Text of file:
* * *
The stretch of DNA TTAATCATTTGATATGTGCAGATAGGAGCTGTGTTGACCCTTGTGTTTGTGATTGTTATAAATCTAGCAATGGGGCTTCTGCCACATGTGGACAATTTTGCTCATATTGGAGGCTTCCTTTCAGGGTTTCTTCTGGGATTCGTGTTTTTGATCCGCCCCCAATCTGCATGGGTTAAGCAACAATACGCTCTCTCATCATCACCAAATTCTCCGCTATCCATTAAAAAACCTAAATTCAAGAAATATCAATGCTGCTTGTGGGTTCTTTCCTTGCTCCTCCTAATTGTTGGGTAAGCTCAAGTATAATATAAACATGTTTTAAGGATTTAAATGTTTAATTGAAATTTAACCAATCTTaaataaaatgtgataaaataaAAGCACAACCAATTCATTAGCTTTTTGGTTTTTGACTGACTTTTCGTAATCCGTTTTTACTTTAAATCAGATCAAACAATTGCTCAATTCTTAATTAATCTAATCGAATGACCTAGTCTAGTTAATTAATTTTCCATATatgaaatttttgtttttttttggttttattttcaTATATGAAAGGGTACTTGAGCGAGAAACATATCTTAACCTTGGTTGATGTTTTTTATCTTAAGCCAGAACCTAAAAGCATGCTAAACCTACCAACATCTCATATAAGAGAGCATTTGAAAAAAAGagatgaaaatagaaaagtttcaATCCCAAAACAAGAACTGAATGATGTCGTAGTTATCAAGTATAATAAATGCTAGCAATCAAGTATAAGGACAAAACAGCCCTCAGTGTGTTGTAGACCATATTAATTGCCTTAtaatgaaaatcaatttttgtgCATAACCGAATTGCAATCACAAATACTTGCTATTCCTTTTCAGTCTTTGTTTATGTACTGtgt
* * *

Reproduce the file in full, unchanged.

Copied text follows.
The stretch of DNA TTAATCATTTGATATGTGCAGATAGGAGCTGTGTTGACCCTTGTGTTTGTGATTGTTATAAATCTAGCAATGGGGCTTCTGCCACATGTGGACAATTTTGCTCATATTGGAGGCTTCCTTTCAGGGTTTCTTCTGGGATTCGTGTTTTTGATCCGCCCCCAATCTGCATGGGTTAAGCAACAATACGCTCTCTCATCATCACCAAATTCTCCGCTATCCATTAAAAAACCTAAATTCAAGAAATATCAATGCTGCTTGTGGGTTCTTTCCTTGCTCCTCCTAATTGTTGGGTAAGCTCAAGTATAATATAAACATGTTTTAAGGATTTAAATGTTTAATTGAAATTTAACCAATCTTaaataaaatgtgataaaataaAAGCACAACCAATTCATTAGCTTTTTGGTTTTTGACTGACTTTTCGTAATCCGTTTTTACTTTAAATCAGATCAAACAATTGCTCAATTCTTAATTAATCTAATCGAATGACCTAGTCTAGTTAATTAATTTTCCATATatgaaatttttgtttttttttggttttattttcaTATATGAAAGGGTACTTGAGCGAGAAACATATCTTAACCTTGGTTGATGTTTTTTATCTTAAGCCAGAACCTAAAAGCATGCTAAACCTACCAACATCTCATATAAGAGAGCATTTGAAAAAAAGagatgaaaatagaaaagtttcaATCCCAAAACAAGAACTGAATGATGTCGTAGTTATCAAGTATAATAAATGCTAGCAATCAAGTATAAGGACAAAACAGCCCTCAGTGTGTTGTAGACCATATTAATTGCCTTAtaatgaaaatcaatttttgtgCATAACCGAATTGCAATCACAAATACTTGCTATTCCTTTTCAGTCTTTGTTTATGTACTGtgt